How much can kill you? Drinking 3-4 liters of water too quickly could make you hyponatremic. The lady in the water drinking contest drank about six liters of water in a three hour period before she died (that's just over one and a half gallons of water). 

For all of you out there who are now pushing away that glass of water in abject fear and horror, don't! Remember--drink to satisfy your thirst, use common sense to stay hydrated, stay cool, don't do stupid internet challenges, and you won't end up on one of my Medical Mondays posts. :) 

Also, don't use Ecstasy. Bye now!


Heather said...

That is so cool! So like all things, water too must be drank in a sort of moderation. I had no idea it could cause such extreme effects.

Natalie Aguirre said...

I didn't realize this either, especially about the things we could inadvertently do.

Deb Salisbury, Magic Seeker and Mantua-Maker said...

This info will be useful for a character in a marathon-type situation, and too much water at hand. Swimming, maybe. Thanks for the plot bunnies!

Angela Brown said...

I remember the controversay behind that woman dying after participating in hat water drinking contest.

I knew there were various ways water could kill - beyond drowning - but this is interesting information that can help an imagination like mine work some interesting and mean things to do to my characers :-)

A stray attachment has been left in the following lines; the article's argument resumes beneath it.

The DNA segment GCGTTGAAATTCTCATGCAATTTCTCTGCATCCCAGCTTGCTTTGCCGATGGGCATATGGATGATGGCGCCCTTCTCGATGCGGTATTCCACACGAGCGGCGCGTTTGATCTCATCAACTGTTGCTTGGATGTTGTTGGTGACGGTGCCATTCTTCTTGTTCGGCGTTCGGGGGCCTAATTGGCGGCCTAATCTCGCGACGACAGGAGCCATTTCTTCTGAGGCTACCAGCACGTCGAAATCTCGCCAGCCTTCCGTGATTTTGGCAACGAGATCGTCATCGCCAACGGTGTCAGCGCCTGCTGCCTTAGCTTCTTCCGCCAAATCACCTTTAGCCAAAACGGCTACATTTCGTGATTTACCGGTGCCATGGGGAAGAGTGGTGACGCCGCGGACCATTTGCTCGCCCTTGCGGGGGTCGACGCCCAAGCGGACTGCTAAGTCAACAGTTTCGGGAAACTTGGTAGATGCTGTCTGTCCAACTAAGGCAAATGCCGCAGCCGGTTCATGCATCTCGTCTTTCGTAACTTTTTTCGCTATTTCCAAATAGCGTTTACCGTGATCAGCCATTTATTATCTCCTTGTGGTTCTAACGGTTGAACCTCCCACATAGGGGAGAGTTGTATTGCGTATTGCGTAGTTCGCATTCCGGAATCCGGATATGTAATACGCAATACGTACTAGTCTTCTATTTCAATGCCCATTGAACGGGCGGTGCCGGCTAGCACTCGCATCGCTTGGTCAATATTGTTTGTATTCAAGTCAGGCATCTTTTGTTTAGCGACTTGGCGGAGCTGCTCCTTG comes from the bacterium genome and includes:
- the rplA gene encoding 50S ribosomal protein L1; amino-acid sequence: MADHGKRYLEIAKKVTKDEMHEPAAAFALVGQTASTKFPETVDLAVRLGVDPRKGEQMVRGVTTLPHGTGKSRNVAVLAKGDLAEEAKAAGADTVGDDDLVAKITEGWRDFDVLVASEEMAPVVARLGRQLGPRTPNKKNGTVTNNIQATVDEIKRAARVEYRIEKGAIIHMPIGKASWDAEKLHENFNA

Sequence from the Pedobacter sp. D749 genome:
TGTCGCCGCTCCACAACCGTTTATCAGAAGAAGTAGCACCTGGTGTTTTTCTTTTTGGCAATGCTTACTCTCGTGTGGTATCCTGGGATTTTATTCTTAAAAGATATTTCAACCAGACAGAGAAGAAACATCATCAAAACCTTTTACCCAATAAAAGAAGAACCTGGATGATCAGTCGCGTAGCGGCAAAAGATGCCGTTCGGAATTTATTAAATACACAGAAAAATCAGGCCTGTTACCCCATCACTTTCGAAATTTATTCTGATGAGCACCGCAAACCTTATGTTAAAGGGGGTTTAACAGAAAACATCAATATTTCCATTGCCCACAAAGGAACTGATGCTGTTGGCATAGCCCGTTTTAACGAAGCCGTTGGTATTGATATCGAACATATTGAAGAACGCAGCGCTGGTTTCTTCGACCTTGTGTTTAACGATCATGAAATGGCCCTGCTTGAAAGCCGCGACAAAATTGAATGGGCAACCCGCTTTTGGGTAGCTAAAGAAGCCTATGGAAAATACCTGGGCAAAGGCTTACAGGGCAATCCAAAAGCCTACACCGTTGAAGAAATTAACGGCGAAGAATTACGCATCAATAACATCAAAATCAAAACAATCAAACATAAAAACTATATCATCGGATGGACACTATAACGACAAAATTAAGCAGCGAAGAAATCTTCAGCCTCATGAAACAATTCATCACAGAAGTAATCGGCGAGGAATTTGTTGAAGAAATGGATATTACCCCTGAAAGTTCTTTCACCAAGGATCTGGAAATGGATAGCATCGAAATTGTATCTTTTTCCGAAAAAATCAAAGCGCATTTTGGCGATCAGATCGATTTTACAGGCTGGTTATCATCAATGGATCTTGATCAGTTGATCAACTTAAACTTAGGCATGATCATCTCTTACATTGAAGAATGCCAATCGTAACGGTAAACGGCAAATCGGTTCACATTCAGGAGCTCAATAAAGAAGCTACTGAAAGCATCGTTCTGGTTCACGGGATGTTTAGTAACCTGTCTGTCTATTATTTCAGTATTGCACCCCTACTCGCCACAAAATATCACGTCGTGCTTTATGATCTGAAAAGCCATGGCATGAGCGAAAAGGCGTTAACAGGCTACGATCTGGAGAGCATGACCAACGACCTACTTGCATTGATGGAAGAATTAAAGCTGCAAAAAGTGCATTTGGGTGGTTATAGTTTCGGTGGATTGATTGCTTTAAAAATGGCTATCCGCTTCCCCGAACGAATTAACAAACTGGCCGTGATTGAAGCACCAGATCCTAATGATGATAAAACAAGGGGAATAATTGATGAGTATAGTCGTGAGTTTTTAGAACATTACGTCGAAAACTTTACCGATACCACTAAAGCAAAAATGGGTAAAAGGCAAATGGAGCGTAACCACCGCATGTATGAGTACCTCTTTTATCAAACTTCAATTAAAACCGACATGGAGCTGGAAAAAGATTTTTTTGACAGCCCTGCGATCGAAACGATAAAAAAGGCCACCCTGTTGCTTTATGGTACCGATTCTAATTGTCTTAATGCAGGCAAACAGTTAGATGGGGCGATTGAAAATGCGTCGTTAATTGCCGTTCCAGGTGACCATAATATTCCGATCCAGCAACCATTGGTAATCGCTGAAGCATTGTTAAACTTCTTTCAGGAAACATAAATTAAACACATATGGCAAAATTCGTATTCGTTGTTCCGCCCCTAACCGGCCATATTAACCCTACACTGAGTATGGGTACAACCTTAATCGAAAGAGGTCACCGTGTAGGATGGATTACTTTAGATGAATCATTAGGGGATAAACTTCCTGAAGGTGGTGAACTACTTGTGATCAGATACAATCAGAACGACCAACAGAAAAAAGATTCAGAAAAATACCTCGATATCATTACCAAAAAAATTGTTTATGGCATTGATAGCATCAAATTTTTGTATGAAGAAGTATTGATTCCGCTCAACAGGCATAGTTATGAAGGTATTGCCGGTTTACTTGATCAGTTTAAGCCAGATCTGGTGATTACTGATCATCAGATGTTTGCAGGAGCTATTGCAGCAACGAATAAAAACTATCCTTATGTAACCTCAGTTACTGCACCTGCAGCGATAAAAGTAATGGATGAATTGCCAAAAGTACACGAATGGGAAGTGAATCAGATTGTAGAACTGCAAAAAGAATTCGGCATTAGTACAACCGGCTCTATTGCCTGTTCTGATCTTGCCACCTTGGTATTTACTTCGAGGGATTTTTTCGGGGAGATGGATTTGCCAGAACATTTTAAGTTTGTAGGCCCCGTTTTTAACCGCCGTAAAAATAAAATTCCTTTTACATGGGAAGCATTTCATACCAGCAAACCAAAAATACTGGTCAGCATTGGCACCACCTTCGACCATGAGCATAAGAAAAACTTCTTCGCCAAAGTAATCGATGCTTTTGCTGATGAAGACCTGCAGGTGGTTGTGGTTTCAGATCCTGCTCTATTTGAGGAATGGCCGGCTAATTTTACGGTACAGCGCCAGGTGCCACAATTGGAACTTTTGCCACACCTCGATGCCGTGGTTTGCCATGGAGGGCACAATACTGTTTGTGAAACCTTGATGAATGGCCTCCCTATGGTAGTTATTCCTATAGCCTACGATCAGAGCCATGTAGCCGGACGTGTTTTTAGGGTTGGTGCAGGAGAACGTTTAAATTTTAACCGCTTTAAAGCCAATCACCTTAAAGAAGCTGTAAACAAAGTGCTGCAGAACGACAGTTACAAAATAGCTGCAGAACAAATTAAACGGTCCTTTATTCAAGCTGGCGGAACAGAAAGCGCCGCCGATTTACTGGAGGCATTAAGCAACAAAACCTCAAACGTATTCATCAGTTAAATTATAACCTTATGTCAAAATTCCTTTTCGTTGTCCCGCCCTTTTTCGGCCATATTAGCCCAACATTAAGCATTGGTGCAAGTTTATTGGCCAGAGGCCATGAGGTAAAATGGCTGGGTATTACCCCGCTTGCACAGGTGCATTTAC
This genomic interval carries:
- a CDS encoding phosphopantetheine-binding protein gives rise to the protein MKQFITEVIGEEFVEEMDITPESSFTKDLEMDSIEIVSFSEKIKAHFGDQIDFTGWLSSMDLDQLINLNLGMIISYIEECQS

*cue author maniacal laugh*

H.R. Sinclair said...

I remember when that contest happened. It was so sad.

I love that last little aside..."Also, don't use Ecstasy."

Elizabeth Seckman said...

Don't use ecstasy- check.

We've always told our kids, who are athletes, to hydrate the night before. Or rather, continuously throughout the day. I see it as the oil in an engine. Flood it and it will ruin it; go too low, that's bad too. It's best to keep an optimal level throughout. Like, start the day with a tall glass and then each time you get rid of water (ahem, potty break), take in another glass. Works great for smooth skin and smoothing out wrinkles too. (I have no medical basis for that- I'm just a believer!)

Alex J. Cavanaugh said...

I'd heard about the lady who died after the radio contest. I knew it was from too much water, but not why.
I'll drink my eight bottles a day slowly.

J E Oneil said...

I remember reading about the woman who died after that contest. It was something I had never considered. Seizures and brain damage and death, all from water!

Dianne K. Salerni said...

I read about the woman who died in the radio contest. How incredibly sad and stupid and preventable!

Now, having said that, my author brain is coming up with plausible murder mysteries set up around water intoxication. Hmmm...

Leslie S. Rose said...

Fascinating as always. Is it wrong I'm super thirsty right now?

Tyrean Martinson said...

Thanks for this timely post! My youngest, who is training as a flat-water sprint kayaker, has been having headaches. She drinks lots of water and we realized recently that she isn't getting enough salt. After years of being taught not to cook with salt (my parents) and then years of not eating many pre-packaged foods due to some food allergies, I'm finally adding salt back into my diet and my family's diet.

We've even taken to tracking our salt intake to try to get close to the minimum that's needed for an "average" sized person.